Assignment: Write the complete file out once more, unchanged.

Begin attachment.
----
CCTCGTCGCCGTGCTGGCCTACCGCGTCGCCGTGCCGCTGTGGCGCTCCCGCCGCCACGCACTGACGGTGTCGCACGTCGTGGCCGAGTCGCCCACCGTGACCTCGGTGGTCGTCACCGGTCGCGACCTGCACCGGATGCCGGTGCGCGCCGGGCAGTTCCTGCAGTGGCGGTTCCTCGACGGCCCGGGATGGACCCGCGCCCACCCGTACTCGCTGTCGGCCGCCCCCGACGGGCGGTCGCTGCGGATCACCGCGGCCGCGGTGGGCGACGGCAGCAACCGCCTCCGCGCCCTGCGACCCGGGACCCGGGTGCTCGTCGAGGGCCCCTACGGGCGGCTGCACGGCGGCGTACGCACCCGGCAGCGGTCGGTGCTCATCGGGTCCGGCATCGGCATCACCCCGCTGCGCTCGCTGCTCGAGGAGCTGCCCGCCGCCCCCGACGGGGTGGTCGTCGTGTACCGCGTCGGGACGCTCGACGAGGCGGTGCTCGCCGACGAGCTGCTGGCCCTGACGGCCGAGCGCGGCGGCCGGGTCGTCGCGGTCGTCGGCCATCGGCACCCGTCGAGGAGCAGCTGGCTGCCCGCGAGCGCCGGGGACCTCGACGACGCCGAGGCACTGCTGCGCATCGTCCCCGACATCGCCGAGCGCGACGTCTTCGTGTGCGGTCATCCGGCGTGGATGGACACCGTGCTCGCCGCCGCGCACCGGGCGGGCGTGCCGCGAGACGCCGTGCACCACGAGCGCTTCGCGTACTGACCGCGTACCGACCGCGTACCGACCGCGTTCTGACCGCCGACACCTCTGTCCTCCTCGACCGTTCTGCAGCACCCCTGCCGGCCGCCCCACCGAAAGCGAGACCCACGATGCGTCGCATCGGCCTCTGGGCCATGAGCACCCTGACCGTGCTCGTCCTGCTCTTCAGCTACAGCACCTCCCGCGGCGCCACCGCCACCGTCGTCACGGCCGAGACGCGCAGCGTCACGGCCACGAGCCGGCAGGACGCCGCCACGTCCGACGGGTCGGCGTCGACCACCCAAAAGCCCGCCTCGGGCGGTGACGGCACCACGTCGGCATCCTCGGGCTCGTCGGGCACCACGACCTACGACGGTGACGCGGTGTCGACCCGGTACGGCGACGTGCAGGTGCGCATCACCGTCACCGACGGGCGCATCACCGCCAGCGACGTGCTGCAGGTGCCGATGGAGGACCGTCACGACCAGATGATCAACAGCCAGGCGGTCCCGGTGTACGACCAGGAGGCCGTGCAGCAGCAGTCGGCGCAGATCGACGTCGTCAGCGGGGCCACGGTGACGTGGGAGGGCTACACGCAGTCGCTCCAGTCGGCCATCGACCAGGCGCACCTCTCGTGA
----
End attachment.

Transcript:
CCTCGTCGCCGTGCTGGCCTACCGCGTCGCCGTGCCGCTGTGGCGCTCCCGCCGCCACGCACTGACGGTGTCGCACGTCGTGGCCGAGTCGCCCACCGTGACCTCGGTGGTCGTCACCGGTCGCGACCTGCACCGGATGCCGGTGCGCGCCGGGCAGTTCCTGCAGTGGCGGTTCCTCGACGGCCCGGGATGGACCCGCGCCCACCCGTACTCGCTGTCGGCCGCCCCCGACGGGCGGTCGCTGCGGATCACCGCGGCCGCGGTGGGCGACGGCAGCAACCGCCTCCGCGCCCTGCGACCCGGGACCCGGGTGCTCGTCGAGGGCCCCTACGGGCGGCTGCACGGCGGCGTACGCACCCGGCAGCGGTCGGTGCTCATCGGGTCCGGCATCGGCATCACCCCGCTGCGCTCGCTGCTCGAGGAGCTGCCCGCCGCCCCCGACGGGGTGGTCGTCGTGTACCGCGTCGGGACGCTCGACGAGGCGGTGCTCGCCGACGAGCTGCTGGCCCTGACGGCCGAGCGCGGCGGCCGGGTCGTCGCGGTCGTCGGCCATCGGCACCCGTCGAGGAGCAGCTGGCTGCCCGCGAGCGCCGGGGACCTCGACGACGCCGAGGCACTGCTGCGCATCGTCCCCGACATCGCCGAGCGCGACGTCTTCGTGTGCGGTCATCCGGCGTGGATGGACACCGTGCTCGCCGCCGCGCACCGGGCGGGCGTGCCGCGAGACGCCGTGCACCACGAGCGCTTCGCGTACTGACCGCGTACCGACCGCGTACCGACCGCGTTCTGACCGCCGACACCTCTGTCCTCCTCGACCGTTCTGCAGCACCCCTGCCGGCCGCCCCACCGAAAGCGAGACCCACGATGCGTCGCATCGGCCTCTGGGCCATGAGCACCCTGACCGTGCTCGTCCTGCTCTTCAGCTACAGCACCTCCCGCGGCGCCACCGCCACCGTCGTCACGGCCGAGACGCGCAGCGTCACGGCCACGAGCCGGCAGGACGCCGCCACGTCCGACGGGTCGGCGTCGACCACCCAAAAGCCCGCCTCGGGCGGTGACGGCACCACGTCGGCATCCTCGGGCTCGTCGGGCACCACGACCTACGACGGTGACGCGGTGTCGACCCGGTACGGCGACGTGCAGGTGCGCATCACCGTCACCGACGGGCGCATCACCGCCAGCGACGTGCTGCAGGTGCCGATGGAGGACCGTCACGACCAGATGATCAACAGCCAGGCGGTCCCGGTGTACGACCAGGAGGCCGTGCAGCAGCAGTCGGCGCAGATCGACGTCGTCAGCGGGGCCACGGTGACGTGGGAGGGCTACACGCAGTCGCTCCAGTCGGCCATCGACCAGGCGCACCTCTCGTGA